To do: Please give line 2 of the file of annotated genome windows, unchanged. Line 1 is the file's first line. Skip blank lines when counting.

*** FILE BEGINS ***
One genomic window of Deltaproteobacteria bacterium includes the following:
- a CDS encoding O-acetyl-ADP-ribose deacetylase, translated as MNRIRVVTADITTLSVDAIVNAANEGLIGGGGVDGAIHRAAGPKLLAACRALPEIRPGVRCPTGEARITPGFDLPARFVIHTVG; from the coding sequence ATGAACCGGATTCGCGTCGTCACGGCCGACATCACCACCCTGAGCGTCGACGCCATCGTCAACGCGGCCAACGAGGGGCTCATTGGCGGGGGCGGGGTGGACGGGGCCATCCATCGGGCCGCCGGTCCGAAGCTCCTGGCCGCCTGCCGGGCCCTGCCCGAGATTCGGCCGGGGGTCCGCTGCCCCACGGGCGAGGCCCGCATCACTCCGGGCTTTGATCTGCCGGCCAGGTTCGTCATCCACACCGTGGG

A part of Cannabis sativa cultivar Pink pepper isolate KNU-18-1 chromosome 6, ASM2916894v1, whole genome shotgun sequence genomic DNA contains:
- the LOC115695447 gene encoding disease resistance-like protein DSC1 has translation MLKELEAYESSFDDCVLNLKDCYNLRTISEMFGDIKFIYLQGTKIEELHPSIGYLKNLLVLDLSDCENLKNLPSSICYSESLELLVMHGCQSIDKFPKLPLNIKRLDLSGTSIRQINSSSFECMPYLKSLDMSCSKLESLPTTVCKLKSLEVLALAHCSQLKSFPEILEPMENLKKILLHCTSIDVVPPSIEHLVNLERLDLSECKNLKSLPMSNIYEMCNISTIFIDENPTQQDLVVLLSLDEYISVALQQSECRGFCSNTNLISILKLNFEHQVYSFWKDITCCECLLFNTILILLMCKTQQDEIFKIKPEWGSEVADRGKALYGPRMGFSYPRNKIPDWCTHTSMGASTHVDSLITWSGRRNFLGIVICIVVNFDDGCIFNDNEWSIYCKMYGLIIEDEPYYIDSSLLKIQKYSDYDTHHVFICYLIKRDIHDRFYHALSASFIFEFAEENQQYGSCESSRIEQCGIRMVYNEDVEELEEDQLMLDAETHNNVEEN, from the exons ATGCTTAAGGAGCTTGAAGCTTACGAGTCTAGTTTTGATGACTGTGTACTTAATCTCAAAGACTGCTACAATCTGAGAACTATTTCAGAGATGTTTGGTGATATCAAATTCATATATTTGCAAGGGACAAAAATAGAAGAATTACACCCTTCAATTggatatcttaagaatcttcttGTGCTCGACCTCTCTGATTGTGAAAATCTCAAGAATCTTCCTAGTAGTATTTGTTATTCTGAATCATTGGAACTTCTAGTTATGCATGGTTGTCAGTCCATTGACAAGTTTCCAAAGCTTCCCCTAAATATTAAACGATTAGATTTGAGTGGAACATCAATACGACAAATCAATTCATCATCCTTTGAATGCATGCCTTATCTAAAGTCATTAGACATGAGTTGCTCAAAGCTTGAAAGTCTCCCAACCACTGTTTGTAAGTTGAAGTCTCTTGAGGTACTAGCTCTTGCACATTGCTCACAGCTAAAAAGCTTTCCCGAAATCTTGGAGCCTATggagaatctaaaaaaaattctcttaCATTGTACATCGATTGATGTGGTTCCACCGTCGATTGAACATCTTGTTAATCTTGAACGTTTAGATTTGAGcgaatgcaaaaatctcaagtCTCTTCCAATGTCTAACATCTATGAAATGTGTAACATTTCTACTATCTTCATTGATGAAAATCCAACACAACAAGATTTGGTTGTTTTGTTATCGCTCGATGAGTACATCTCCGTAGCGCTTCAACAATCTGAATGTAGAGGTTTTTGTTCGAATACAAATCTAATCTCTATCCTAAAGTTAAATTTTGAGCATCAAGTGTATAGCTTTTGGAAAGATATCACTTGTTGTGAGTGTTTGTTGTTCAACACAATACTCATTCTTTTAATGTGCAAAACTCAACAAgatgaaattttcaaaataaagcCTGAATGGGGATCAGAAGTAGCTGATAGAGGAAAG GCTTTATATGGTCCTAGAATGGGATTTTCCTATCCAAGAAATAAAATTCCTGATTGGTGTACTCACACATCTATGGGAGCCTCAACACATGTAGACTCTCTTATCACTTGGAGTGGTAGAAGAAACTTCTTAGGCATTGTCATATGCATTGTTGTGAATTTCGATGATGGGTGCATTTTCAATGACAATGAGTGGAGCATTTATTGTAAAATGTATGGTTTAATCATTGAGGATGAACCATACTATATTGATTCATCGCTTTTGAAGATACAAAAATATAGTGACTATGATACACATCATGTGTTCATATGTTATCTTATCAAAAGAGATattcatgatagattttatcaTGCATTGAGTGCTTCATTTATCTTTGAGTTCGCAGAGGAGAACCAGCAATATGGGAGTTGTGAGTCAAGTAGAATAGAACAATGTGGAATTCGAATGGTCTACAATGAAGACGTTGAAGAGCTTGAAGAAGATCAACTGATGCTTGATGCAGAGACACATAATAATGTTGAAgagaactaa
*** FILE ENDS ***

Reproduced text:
- a CDS encoding O-acetyl-ADP-ribose deacetylase, translated as MNRIRVVTADITTLSVDAIVNAANEGLIGGGGVDGAIHRAAGPKLLAACRALPEIRPGVRCPTGEARITPGFDLPARFVIHTVG; from the coding sequence ATGAACCGGATTCGCGTCGTCACGGCCGACATCACCACCCTGAGCGTCGACGCCATCGTCAACGCGGCCAACGAGGGGCTCATTGGCGGGGGCGGGGTGGACGGGGCCATCCATCGGGCCGCCGGTCCGAAGCTCCTGGCCGCCTGCCGGGCCCTGCCCGAGATTCGGCCGGGGGTCCGCTGCCCCACGGGCGAGGCCCGCATCACTCCGGGCTTTGATCTGCCGGCCAGGTTCGTCATCCACACCGTGGG